Tuesday, June 5, 2012

Mores and Magic

In literature, a young man reaches the "coming of age" moment when he understands the mores of society and no longer believes in magic.  Deep inside, though, there resides a spark of imagination (call it the muse, creativity, or dissatisfaction with the mundane).  For some, this causes inner tension.  For some, the magic is dispelled and the mores of society supersede any personal, emotional, or artistic endeavors.  For some, there is no alignment with the mores of society at all, which often leads to "the starving artist".

Pondering the tension of opposites is my personal theme and has been for decades.  Which is more essential- the mores or the magic?  I have come to believe (in my own philosophical journey) that both are exactly the same.  There cannot be one without the other.

Balance? No! That is not the theme of this post and not the goal of this life.  There is no equality in the mores or the magic.  The opposites, in my personal philosophical theory, do not hold true to a mathematical equation.  Each require 100 percent, which makes no sense because having both would equal 200 percent (a mathematical impossibility). Of course, there is a natural balance of opposites: day and night, hot and cold, and so on.  But the abstract ideas that define our existence are watered down when we examine them in numerical terms. 

I have collected examples of this phenomenon- the opposites of this life- and the idea holds true time and time again.  It is never simply one or the other; nor is it a balance of two poles.  Each end of the spectrum is 100 percent essential and we whirl around the center of the opposites in a never-ending spiral.  Life is the magic Fibonacci golden number inside, outside, and forever.

Thursday, October 7, 2010

Enjoy or Endure

The word endure combines the prefix "en" (which means to enter a given state) and "dure" (which means to harden). In other words to endure means to enter a hardship or a hard place.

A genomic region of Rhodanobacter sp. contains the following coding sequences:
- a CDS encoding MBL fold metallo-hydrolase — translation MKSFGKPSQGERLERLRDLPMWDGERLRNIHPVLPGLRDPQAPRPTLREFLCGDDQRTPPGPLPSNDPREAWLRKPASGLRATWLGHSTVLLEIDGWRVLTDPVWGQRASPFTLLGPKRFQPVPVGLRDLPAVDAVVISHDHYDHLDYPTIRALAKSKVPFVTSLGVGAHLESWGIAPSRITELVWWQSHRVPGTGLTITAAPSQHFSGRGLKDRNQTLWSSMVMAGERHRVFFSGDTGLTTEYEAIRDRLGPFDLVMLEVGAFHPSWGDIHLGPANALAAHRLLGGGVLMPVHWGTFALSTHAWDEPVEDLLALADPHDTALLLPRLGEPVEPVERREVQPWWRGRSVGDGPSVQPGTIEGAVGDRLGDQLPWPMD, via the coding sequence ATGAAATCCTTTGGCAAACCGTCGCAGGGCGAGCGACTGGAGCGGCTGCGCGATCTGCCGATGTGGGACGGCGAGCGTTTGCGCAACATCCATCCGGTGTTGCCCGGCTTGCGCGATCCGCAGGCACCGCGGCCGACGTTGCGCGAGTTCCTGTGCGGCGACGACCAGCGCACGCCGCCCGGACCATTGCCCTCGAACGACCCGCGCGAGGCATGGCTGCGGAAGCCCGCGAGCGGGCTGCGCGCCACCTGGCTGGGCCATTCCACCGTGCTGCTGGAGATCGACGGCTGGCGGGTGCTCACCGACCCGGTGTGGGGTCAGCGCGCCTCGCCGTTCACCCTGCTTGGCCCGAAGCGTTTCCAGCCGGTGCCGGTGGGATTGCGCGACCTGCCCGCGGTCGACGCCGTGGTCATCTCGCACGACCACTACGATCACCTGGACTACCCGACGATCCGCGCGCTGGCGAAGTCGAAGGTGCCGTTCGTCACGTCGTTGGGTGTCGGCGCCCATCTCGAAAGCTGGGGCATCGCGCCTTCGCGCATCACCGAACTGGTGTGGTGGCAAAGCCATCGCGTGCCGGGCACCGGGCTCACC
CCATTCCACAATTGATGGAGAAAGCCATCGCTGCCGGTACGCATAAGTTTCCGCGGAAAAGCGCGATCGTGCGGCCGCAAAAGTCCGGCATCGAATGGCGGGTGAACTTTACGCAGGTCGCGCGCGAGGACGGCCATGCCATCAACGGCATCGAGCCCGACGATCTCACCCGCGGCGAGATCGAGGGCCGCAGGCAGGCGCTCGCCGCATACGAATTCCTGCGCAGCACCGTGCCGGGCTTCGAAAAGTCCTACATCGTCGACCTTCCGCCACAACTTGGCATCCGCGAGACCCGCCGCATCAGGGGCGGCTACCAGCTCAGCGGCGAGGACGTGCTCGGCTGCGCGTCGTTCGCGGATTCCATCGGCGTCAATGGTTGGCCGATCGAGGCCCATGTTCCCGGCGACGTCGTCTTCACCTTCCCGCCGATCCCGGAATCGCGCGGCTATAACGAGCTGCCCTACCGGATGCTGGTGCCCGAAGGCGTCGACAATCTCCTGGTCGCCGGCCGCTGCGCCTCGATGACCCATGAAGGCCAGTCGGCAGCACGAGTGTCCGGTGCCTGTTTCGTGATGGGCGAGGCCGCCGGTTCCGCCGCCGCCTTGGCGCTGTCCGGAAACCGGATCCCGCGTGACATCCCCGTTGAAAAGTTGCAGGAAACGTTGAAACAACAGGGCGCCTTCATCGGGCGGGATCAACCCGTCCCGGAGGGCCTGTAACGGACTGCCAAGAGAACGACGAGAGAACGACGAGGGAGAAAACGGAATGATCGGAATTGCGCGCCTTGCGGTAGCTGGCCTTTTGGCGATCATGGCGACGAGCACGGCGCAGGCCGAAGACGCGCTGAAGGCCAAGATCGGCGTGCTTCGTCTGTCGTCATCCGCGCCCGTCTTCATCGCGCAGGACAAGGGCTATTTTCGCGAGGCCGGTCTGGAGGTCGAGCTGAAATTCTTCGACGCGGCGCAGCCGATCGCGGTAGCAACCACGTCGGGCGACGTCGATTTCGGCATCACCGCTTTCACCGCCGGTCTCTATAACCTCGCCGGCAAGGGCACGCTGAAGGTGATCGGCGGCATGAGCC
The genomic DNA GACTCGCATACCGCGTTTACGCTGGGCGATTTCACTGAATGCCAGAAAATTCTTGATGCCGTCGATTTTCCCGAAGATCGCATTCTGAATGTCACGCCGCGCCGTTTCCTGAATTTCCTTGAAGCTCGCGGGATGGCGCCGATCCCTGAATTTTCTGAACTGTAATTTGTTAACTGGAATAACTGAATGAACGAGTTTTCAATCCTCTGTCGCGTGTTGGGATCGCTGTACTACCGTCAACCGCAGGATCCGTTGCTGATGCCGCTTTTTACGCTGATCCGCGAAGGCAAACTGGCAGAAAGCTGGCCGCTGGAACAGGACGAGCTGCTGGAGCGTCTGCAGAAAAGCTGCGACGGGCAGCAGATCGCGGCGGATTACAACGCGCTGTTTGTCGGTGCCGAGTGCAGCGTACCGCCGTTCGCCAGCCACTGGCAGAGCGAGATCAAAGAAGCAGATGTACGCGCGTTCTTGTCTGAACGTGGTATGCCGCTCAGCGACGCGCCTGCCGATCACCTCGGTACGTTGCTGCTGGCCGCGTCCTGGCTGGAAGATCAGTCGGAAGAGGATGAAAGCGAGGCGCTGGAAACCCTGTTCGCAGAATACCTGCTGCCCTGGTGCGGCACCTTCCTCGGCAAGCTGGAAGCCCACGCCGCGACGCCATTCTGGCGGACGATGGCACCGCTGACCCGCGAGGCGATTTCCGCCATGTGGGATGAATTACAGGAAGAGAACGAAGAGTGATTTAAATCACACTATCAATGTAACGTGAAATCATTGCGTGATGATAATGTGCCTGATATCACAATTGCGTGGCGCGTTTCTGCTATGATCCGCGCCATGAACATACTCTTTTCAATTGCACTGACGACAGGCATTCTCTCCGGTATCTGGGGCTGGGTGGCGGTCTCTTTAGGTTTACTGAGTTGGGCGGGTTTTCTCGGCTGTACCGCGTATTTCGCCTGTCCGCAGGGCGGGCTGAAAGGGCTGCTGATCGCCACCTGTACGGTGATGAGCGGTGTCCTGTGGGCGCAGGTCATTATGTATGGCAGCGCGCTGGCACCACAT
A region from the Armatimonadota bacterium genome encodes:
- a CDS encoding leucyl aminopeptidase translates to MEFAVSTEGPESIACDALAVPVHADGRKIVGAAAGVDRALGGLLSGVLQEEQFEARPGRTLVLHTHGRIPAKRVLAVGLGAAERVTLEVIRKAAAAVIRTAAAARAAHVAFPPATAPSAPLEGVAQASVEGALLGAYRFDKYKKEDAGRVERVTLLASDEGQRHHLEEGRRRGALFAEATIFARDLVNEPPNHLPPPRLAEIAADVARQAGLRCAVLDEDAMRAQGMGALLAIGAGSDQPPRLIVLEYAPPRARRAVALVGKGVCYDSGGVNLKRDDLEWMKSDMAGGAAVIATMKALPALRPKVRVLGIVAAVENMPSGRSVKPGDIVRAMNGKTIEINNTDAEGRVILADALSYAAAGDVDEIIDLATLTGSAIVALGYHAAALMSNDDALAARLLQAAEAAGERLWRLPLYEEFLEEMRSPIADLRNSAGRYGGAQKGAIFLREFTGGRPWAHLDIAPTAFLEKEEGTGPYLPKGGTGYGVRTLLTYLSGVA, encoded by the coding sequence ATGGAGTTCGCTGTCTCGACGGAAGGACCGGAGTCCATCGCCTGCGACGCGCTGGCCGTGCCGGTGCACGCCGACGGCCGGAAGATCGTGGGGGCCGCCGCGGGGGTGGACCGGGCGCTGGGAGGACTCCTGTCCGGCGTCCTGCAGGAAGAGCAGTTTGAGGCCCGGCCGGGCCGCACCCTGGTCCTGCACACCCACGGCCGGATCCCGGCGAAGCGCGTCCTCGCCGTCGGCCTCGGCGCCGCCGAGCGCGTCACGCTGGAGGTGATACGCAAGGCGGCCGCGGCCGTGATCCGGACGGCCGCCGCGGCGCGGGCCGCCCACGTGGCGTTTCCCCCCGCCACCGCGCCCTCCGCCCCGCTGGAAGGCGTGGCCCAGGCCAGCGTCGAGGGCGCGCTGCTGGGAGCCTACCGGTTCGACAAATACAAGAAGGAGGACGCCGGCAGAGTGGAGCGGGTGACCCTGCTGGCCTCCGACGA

To enjoy means (obviously) to enter a joyful or happy state.
Consider this... on every occasion we are in a position to enjoy or to endure. To do neither, is to simply exist. Life is a constant swirl- sometimes fast, sometimes slow- in which we enjoy or endure. People of faith often state that "God never puts more on us than we ca bear." The strength to endure and still smile is a wonder.

Thursday, October 22, 2009

Ignorant Knowledge

Ignorance is bliss/Knowledge is power

"Ignorance is bliss" is credited to the English poet Thomas Gray (1716-1771) and everyone can relate to the simplicity of ignorance and innocence. The more we learn, the more realize we do not know. The philosopher, Francis Bacon, Sr. said "knowledge is power" and we all know that G.I Joe believes "knowing is half the battle." Are both ignorance and knowledge equal and valid in their impact on our lives? How big is the space between the two?

Thursday, September 10, 2009

Passive Activism

Let it all go...just relax. There is nothing to worry about. /
Stand up and fight...Practice what you preach...Be passionate about living.

There is more to this idea than balance. The idea is to give 100 percent to a cause and let it go completely at the same time. The "theory of opposites" is not as simple as balancing or using moderation, it is understanding that both sides of the coin are true. The coin is spinning in a spiral. (Oh, I must investigate spirals and the mathematical concept of the golden ratio as I know it is relevant to my theory.)

Saturday, August 29, 2009

The Existence of Nothing

The number zero has not always been used in counting. When counting objects, one generally begins with "one." Most of us rarely contemplate the meaning of zero or the idea of nothing. After sharing my interest in opposites, a professor recently suggested I read some of Alan Watt's work and I stumbled upon this video of Alan Watt's describing nothingness which does fit with my theory that we live in a world of opposites. I really like the short portion of a Radiohead song at the end.

Thursday, August 27, 2009

Perfect Flaw

Everything is exactly as it is supposed to be / Nothing is as it should be

Sunday, August 16, 2009

The Abstract Concrete Paradox

What is reality? The scientist may argue that reality is based upon concrete facts. We can prove they are true and account for them. The philospher may argue that concrete objects are temporary and that reality is what they represent- thought. Are thoughts and ideas more real than tangible objects?
Lev Vygostky (Russian Cognitive Development Psychologist) said that, "A word devoid of thought is a dead thing." Until a book is opened and read, it is meaningless. Once a book is taken into a human mind, it becomes a living thing.
Is reality, then, abstract or concrete? Ah! --the perfect example of my theory of opposites. They are both 100% true. Words, thoughts, and ideas live longer than individuals. Vygotsky was influenced by Russian poet Osip Mandelstam. The idea that we are more than physical beings (concrete reality) is expressed through his poetry. Finding the right containers (words) for our thoughts is our abstract struggle, while finding food and shelter is our concrete one. Mandelstam beautifully illustrates this here:

The word I forgot
Which once I wished to say
And voiceless thought
Returns to the shadow's chamber.